I’m not going to strain your credulity by offering an overarching, unifying theme for this year-end roundup of three major releases—other than big budgets and big-name directors, they really have nothing in common except variations on grandeur or delusions thereof. But there is a nice chronological sequence to them: King Kong just opened, and you can compare your opinion with mine; Munich is now not merely a movie but an ongoing cultural-political debate, so here’s my two cents; and The New World is the official Big Christmas Day release. Happy holidays.
King Kong: Peter Jackson’s Kong is the male romantic star here, not Adrien Brody’s morose screenwriter ostensibly in love with the female lead, Naomi Watts. (Brody’s favored close-up is a three-quarter pose with uptilted chin, the better to both invite audience-love and contemplate self-love. The guy’s a hooey machine.) But while the big ape is capable of love, jealousy, and earth-shaking rage, Watts’s character is curiously desexualized. Instead of having Kong sniff and poke her, as the original Kong did, Jackson has his creature simply watch as Watts, playing a mediocre vaudevillian, tap-dances and juggles. She becomes a bauble, a toy, to amuse Kong.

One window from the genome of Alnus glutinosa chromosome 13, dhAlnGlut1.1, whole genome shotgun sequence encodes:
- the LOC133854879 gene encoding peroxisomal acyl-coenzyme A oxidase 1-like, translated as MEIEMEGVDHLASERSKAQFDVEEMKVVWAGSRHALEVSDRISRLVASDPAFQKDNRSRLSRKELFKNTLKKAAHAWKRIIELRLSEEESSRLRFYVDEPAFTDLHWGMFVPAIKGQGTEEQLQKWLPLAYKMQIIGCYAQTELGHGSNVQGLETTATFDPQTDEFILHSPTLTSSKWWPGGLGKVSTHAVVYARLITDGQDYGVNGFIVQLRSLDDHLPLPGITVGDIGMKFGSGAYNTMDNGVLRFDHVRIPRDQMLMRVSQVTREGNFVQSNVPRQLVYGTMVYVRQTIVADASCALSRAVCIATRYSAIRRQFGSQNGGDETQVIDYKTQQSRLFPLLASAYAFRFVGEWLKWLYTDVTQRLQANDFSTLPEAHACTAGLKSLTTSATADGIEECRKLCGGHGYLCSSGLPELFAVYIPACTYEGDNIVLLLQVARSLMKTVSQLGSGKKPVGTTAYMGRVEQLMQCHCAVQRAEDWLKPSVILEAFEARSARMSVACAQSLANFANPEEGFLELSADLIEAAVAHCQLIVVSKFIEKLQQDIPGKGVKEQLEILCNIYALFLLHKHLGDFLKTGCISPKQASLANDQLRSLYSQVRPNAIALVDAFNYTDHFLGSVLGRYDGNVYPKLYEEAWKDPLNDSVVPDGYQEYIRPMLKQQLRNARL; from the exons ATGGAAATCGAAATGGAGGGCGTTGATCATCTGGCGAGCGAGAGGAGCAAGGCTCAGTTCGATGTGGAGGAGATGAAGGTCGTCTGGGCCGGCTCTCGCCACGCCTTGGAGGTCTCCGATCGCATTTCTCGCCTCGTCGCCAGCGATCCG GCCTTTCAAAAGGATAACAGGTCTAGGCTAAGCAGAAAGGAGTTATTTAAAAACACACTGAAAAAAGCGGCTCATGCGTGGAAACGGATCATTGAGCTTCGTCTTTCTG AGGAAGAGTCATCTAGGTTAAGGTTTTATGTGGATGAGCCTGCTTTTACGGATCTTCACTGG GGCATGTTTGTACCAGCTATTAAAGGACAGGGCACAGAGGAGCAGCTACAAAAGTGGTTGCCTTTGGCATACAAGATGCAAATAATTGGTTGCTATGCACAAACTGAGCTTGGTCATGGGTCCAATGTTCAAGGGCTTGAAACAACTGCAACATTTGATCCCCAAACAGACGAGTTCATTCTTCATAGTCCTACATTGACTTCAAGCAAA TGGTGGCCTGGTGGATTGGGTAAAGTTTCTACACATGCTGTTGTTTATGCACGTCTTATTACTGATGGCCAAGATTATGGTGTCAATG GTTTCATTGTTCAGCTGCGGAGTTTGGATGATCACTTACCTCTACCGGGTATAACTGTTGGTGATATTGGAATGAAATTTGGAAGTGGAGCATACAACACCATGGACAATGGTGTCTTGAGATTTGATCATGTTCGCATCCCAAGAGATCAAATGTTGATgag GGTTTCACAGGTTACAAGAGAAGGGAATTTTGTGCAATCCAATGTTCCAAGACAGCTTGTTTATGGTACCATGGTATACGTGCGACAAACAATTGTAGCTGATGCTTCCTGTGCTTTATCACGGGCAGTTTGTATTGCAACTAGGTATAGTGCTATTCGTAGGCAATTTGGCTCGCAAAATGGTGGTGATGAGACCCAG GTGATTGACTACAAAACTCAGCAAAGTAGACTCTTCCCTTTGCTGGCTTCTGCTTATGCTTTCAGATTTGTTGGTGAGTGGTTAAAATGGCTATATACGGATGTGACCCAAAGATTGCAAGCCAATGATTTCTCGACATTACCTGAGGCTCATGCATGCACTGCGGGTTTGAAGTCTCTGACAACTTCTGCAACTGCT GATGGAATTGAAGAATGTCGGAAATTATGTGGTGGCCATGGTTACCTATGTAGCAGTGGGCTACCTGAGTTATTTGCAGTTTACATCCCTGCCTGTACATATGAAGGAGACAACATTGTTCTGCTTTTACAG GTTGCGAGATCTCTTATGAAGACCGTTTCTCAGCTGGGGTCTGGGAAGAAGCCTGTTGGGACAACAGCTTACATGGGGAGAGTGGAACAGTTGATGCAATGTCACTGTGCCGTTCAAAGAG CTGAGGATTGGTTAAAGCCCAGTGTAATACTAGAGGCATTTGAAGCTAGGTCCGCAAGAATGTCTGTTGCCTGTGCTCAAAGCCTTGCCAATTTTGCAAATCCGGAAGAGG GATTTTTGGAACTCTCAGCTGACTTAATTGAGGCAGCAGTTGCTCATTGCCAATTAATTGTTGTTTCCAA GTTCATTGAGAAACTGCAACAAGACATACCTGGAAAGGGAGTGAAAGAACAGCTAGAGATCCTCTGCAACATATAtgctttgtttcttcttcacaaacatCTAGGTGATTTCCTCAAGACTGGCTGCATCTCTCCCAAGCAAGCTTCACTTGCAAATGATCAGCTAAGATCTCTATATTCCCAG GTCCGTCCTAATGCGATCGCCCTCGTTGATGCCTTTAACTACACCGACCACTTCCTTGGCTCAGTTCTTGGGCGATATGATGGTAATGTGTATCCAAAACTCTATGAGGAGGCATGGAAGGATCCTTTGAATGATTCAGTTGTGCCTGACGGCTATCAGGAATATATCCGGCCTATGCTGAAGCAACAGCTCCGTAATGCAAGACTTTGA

It’s a one-sided romance: Kong adores this girl, who’ll do anything to please him; she just wants to get the hell off Skull Island and land a legit Broadway role. And the island is the only place the action jumps: The CGI battles between Kong and a passel of dinosaurs are really cool, man, but anyone who tells you they’ll go down in movie history is ignoring the built-in obsolescence of ever-improving technology—remember, they were saying the same thing about the action scenes in Jurassic Park. The novelty of King Kong’s special effects will last a couple years, tops. What’ll be left is a slow three hours, with a manic Jack Black, muzzled by thirties-era dialogue, playing a cheap hustling producer, and the mediocre TV actor Kyle Chandler as the comic relief—a mediocre, vain movie actor.
Munich: I walked away from the screening thinking that Steven Spielberg had made an artistically cold-blooded movie that glorified Israel’s systematic revenge killing of some of the Palestinian “Black September” murderers who slew eleven Israeli Olympic athletes in 1972. Then I started reading various commentaries about how Munich has been stripped of politics, or that it refuses to take a stand. This is the op-ed version of Adrien Brody: hooey. Indeed, the more I thought about Munich, the more my admiration for its moral complexity increased. Spielberg, along with screenwriter Tony Kushner, does amazingly subtle, daring things here. The early scenes, in which Golda Meir (Lynn Cohen) orders the killings by proclaiming, “Forget peace for now,” are chilling, a bold mixture of righteous indignation and political extremism. The bulk of the movie, which follows a group of five former Mossad agents led by Eric Bana, avoids easy Mission: Impossible–style suspense in favor of something far more serious and worthwhile—an unsensationalized look at what killing, even for what one side deems a worthy cause, does to good people.